In parahawking, Egyptian vultures guide paragliders to sky "thermals"
Paragliders hold raw buffalo meat in their fists to reward the birds for guiding them
With each flight, about $10.50 is donated to vulture conservation projects in Nepal
From hot air balloon to hang-gliding operators, plenty of airborne adventure outfits promise to let you “soar with the birds.”
Few, however, deliver on the claim quite as literally or dramatically as Nepal’s Parahawking Project.
An activity in which humans fly alongside beautiful Egyptian vultures, parahawking is one of the more sensational flight experiences on the planet.
Flights take off from the lakeside town of Pokhara – a jumping off point for whitewater rafting, mountain biking and other adventure activities in the Nepal’s Annapurna region.
Thanks to the perennial presence of thermal gusts of air, traditional paragliding is an established and popular activity in the Pokhara Valley.
Many paragliding outfits operate tandem flights in the area.
But only the Parahawking Project offers two flight companions – mine were named “Scott” and “Kevin.”
Scott Mason was my human guide.
Like most Egyptian vultures, Kevin, didn’t say much, but was extremely handsome, with sharp eyes and an adorable spiked hairdo.
The founder of Nepal’s Parahawking Project, Mason employs two Egyptian vultures, his preferred breeds in the air, to accompany paragliders in flight. (Kevin’s feathered colleague is named “Bob.”)
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Inspiration strikes over beers
Like other birds, Egyptian vultures conserve energy while flying by seeking “thermals” – rising currents of warm air that occur when the sun heats the ground.
Thermals are also important to paragliders, who use them to stay aloft for longer periods of time.
Parahawking involves using trained birds to locate thermals.
Human paragliders follow the birds as they fly, rewarding the birds with a piece of meat after they’ve been guided to a thermal.
“The birds land on the passengers’ gloved hand for an inflight reward,” according to the Parahawking Project website.
The idea of using vultures to lead paragliders first came to Mason in 2001.
Mason says inspiration struck over beers with the man who kick-started Nepal’s paragliding industry.
“The more beers we had, the better the idea seemed,” he says.
“Luckily, it still seemed like a good plan in the morning.”
Though a few other operators around the world have begun offering parahawking flights, Mason, who says he’s always been “a bird guy,” says his project is the original.
In the eight years since the tandem flights with vultures took off, Mason has had a number of interesting experiences.
One involved a client with no arms for the birds to land on – a fact the man failed to mention until go time.
Then there was the vegan who decided, after jumping, that she couldn’t bear to touch the buffalo bait.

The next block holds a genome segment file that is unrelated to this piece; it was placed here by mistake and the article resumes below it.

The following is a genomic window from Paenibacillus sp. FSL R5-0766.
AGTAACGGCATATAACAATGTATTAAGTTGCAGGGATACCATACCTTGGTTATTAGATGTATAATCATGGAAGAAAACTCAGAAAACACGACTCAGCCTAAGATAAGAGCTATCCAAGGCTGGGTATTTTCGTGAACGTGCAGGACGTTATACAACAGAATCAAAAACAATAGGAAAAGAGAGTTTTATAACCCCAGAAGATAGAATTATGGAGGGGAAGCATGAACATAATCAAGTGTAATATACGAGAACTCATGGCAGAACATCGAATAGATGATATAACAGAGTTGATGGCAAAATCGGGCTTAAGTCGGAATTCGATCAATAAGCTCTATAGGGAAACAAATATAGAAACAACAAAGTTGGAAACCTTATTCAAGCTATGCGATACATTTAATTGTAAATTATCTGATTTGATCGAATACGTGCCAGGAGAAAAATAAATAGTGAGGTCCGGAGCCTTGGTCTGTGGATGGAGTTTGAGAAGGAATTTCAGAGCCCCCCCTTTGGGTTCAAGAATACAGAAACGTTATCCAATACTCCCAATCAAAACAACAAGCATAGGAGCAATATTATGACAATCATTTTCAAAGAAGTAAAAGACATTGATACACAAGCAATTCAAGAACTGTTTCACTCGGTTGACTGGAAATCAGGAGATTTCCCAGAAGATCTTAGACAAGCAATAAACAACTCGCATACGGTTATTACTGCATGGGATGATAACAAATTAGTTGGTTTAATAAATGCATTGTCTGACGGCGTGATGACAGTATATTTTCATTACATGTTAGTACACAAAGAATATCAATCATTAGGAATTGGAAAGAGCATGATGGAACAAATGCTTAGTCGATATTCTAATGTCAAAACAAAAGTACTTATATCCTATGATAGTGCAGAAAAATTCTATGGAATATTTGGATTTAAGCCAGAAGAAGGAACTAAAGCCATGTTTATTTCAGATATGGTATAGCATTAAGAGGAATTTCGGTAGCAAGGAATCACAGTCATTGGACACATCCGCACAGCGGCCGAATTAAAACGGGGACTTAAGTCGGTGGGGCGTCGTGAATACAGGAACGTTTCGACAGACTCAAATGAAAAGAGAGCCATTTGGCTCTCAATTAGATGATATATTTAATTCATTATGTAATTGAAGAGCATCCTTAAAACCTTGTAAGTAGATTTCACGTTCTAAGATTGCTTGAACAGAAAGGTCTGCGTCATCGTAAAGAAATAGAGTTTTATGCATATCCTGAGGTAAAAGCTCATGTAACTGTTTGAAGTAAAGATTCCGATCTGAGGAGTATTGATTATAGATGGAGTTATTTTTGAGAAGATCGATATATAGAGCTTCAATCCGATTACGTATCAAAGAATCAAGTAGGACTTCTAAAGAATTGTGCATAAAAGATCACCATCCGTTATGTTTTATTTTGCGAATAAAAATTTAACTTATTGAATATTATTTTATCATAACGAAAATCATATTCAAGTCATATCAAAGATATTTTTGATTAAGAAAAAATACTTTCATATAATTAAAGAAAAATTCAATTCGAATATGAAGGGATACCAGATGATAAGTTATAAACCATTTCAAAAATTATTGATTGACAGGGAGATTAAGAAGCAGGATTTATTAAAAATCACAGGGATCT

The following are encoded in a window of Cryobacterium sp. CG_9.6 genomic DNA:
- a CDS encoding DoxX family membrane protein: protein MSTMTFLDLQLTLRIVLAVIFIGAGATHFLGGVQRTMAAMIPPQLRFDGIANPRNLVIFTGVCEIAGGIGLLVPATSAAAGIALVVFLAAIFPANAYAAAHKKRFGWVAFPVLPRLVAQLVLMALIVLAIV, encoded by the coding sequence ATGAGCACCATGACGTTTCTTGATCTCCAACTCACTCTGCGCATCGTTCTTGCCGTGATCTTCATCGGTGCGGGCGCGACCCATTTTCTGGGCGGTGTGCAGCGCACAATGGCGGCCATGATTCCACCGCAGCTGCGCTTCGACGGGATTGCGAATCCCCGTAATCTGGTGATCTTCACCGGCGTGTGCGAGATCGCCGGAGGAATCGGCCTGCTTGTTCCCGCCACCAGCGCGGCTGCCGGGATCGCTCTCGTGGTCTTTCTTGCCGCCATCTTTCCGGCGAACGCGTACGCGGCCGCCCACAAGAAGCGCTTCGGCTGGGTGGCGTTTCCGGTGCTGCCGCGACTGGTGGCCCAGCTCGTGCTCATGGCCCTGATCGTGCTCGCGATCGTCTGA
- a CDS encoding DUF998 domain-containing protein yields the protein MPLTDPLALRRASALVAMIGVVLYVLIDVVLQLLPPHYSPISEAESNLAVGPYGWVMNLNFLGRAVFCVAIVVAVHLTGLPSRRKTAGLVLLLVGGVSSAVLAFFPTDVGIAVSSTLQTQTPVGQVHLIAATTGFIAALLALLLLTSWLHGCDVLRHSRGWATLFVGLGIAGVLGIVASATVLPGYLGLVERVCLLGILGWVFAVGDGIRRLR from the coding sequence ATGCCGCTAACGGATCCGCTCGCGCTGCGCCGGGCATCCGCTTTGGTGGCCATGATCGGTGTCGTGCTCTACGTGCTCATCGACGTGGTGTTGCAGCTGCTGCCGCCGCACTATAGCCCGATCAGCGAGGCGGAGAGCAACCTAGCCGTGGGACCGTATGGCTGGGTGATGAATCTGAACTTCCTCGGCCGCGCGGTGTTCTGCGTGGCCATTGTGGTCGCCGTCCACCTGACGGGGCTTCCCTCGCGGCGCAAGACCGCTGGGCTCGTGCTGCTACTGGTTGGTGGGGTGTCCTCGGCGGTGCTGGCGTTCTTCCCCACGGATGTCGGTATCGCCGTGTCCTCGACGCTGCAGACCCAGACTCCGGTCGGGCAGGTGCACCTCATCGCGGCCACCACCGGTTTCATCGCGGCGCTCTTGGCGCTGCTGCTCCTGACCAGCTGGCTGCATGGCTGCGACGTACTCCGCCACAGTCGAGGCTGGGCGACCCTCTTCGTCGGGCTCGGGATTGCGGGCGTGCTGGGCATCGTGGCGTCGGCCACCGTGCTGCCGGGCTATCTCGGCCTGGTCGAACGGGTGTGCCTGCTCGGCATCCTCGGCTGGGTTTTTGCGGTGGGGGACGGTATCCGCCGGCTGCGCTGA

The best part of the job “is when a passenger is reduced to tears as the bird comes and lands on their arm during a flight,” says Mason.
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Standing on a cliff on a sunny morning, Mason hands me a long leather glove.
This will be Kevin’s perch when he alights midair on my arm.
His motivation will be the raw buffalo meat tucked into my fist.
The whole parahawking experience, which lasts about 30 minutes, is surreal.
With 8,000-meter, snow-capped peaks reflecting in the lake below, the views from the sky are phenomenal.
When Kevin finds us a strong thermal, we quickly follow and ascend, and then he’s called over for a reward.
Sheer joy overwhelms the senses when sharing the skies with a bird at 2,000-plus meters.
The concept is simple, the feeling magical.
In Pokhara, parahawking is roughly twice the price of a standard tandem paragliding session.
From the €125 ($170) parahawking fee, however, 1,000 Nepalese rupees (about $10.50) are donated to vulture conservation projects in Nepal.
Parahawking is just part of Mason’s mission to educate people on the value of vultures and threats posed to their existence.
He’s also helped established the Ghachok Vulture Restaurant, a community-managed safe vulture feeding site near Pokhara.
Tourists sign up with the “restaurant” and those lucky enough to receive a forthright “cow dead” text are invited to see the birds devour a carcass.
The parahawking season runs from about October to April.
Bookings are made through the Parahawking Project website or at the Blue Sky Paragliding office in Pokhara.
The Parahawking Project, Maya Devi Village, Lakeside, Pokhara, Nepal; +977 98066 47917
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Brandi Goode is a freelance writer based in Tokyo.